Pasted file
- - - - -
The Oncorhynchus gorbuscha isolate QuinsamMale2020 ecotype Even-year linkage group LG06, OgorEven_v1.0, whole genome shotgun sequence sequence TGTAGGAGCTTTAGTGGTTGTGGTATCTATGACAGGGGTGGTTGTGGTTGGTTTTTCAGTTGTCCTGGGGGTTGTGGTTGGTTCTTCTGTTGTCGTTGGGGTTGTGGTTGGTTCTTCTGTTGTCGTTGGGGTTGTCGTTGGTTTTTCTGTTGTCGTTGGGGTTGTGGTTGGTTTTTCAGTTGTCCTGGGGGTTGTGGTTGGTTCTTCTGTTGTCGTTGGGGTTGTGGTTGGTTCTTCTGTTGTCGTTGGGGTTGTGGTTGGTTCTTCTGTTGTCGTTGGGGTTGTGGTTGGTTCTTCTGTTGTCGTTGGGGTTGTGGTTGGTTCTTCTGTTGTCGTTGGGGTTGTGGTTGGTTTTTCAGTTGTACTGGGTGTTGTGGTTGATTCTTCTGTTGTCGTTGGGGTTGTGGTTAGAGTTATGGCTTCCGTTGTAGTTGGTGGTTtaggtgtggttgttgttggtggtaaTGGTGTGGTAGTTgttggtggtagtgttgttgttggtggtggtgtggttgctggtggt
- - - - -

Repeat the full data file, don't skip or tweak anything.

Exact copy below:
The Oncorhynchus gorbuscha isolate QuinsamMale2020 ecotype Even-year linkage group LG06, OgorEven_v1.0, whole genome shotgun sequence sequence TGTAGGAGCTTTAGTGGTTGTGGTATCTATGACAGGGGTGGTTGTGGTTGGTTTTTCAGTTGTCCTGGGGGTTGTGGTTGGTTCTTCTGTTGTCGTTGGGGTTGTGGTTGGTTCTTCTGTTGTCGTTGGGGTTGTCGTTGGTTTTTCTGTTGTCGTTGGGGTTGTGGTTGGTTTTTCAGTTGTCCTGGGGGTTGTGGTTGGTTCTTCTGTTGTCGTTGGGGTTGTGGTTGGTTCTTCTGTTGTCGTTGGGGTTGTGGTTGGTTCTTCTGTTGTCGTTGGGGTTGTGGTTGGTTCTTCTGTTGTCGTTGGGGTTGTGGTTGGTTCTTCTGTTGTCGTTGGGGTTGTGGTTGGTTTTTCAGTTGTACTGGGTGTTGTGGTTGATTCTTCTGTTGTCGTTGGGGTTGTGGTTAGAGTTATGGCTTCCGTTGTAGTTGGTGGTTtaggtgtggttgttgttggtggtaaTGGTGTGGTAGTTgttggtggtagtgttgttgttggtggtggtgtggttgctggtggt